The Trouble with Flatcats


The Rolling Stones (1952) by Robert A. Heinlein

Robert Heinlein is a giant in the sci-fi world, coming close to Asimov in sheer notoriety. With over 32 novels, 59 short stories, and 16 anthologies, the man was prolific, to say the least.

One of his lesser-known works centers on a family of interplanetary bicycle salesmen. After buying some used bikes on the moon, the Stone twins, Castor and Pollux, stop on Mars to sell their new inventory.

Before leaving the red planet, the twins find a fluffy Martian critter called a "flatcat," a round, disc-shaped animal which looks like a runaway toupee and acts like a cuddly lapdog. Fawning over this strange, loveable furball, the twins take it aboard and decide to give it to their brother Buster as a gift.

The entire Stone family falls in love with the flatcat, snuggling it, petting it, feeding it, and generally bonding with the new family pet.

However, housing this cute little creature has unexpected drawbacks. It constantly wants food and attention, gradually growing until it splits reproducing into eight new creatures, and the cycle of growth and reproduction continue, overwhelming the ship by crowding the available space and exhausting resources.

If you weren't particularly knowledgeable of Heinlein's body of work, but have even a casual interest with Star Trek, this story probably sounds a tad familiar. In Season 2 of Gene Roddenberry's original series, the Starship Enterprise picks up a furry, ball-shaped creature called a "tribble", which, like flatcats, start to reproduce rapidly, to the initial delight and eventual horror of everyone on board.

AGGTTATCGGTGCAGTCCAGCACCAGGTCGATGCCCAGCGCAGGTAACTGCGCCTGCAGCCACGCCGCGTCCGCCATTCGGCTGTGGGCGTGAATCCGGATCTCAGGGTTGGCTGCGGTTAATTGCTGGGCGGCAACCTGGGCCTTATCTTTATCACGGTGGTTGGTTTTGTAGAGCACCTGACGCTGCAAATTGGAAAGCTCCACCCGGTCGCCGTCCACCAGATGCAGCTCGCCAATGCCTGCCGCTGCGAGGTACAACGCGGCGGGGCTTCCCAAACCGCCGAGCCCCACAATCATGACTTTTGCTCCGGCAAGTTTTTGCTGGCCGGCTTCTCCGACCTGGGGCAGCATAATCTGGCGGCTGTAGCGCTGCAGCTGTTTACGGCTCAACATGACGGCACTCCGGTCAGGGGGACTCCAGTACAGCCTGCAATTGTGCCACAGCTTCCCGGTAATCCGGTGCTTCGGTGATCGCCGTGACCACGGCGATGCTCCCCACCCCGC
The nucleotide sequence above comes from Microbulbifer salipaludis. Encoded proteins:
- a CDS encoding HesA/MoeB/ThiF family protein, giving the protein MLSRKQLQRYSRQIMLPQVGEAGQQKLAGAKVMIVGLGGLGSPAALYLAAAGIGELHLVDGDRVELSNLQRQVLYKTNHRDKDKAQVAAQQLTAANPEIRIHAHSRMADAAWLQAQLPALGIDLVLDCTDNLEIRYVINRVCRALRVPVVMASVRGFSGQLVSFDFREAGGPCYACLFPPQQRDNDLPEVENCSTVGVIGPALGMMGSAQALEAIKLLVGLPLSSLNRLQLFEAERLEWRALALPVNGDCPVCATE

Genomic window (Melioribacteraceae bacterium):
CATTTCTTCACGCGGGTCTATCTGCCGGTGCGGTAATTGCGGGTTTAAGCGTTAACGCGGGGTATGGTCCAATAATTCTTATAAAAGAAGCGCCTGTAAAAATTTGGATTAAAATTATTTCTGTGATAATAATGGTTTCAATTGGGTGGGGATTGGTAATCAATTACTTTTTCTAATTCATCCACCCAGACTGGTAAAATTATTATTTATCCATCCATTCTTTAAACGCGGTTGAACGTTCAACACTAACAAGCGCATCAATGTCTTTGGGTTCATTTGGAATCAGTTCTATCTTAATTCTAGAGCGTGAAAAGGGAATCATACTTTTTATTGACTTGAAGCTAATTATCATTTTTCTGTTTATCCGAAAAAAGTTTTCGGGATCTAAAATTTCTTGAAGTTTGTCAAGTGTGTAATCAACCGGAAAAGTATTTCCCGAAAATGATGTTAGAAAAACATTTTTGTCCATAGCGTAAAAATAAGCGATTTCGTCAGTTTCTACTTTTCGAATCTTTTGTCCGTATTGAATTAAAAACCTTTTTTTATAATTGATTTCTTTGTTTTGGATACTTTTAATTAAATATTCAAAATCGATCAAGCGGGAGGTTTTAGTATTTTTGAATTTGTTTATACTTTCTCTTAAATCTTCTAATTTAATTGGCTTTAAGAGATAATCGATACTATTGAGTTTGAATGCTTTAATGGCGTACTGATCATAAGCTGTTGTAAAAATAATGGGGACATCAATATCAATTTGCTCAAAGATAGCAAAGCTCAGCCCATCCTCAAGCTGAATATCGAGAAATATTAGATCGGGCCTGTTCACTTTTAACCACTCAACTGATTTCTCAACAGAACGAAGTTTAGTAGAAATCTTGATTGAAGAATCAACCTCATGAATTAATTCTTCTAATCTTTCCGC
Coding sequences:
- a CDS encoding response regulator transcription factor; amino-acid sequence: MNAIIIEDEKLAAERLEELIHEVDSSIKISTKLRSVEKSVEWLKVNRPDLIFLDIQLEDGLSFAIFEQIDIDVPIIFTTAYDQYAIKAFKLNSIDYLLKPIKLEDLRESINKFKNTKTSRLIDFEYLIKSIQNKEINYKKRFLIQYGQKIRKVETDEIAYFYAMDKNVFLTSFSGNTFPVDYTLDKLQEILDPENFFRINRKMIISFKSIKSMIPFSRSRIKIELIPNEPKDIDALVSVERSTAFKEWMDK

15 years after Heinlein's Rolling Stones, "The Trouble with Tribbles" debuted in 1967 with an almost suspiciously similar plot and creature design. However, the writers of this episode were reportedly caught off guard when it was brought to their attention the similarity of this script to Heinlein's book.

Producer Gene L. Coon dropped a "Tribbles" script, which had already been through numerous rewrites, on writer David Gerrold's desk and told him to autograph it for Heinlein. When Gerrold expressed his confusion, Coon informed him that he had gotten in contact with Heinlein when fact checker Kellam de Forest noticed the striking similarities between the book and script.

Gerrold reportedly knew nothing about Heinlein's book and got the idea for the creature design from a fuzzy keychain his college girlfriend Holly Sherman had. For this reason, Gerrold also named a planet encountered in this episode, "Sherman's Planet".

Nervous about getting sued, Coon asked Heinlein how the matter should be handled. Though Coon suggested the possibility of buying the rights to the novel, Heinlein was exhausted from having recently fought a different copyright infringement. So, Heinlein decided to play it cool, and simply asked for a script signed by the author. 

After seeing the tribble take off in the pop culture and science fiction worlds, as well as becoming a major part of Star Trek lore, Heinlien would later express a touch of regret at letting it go so easily, saying in his biography: 

If that matter had simply been dropped after that one episode was filmed, I would have chalked it up wryly to experience. But [the Star Trek team] did not drop it; ‘tribbles’ (i.e. my ‘flat cats’) have been exploited endlessly… Well that’s one that did ‘larn me.’ Today if J. Christ phoned me on some matter of business, I would simply tell him: ‘See my agent.
— Robert Heinlein

Above: Robert Heinlein finds a closet of unlicensed Star Trek merch.

At a brief 253 pages, Heinlein's novel is a quick read, and a fun piece of literature from one of modern sci-fi's greatest writers, even if it's not in the pantheon of his more established popular works. If you're into quirky sci-fi that's also well-written, I suggest you give it look. Just try your best not to plagiarize it, accidentally or otherwise.

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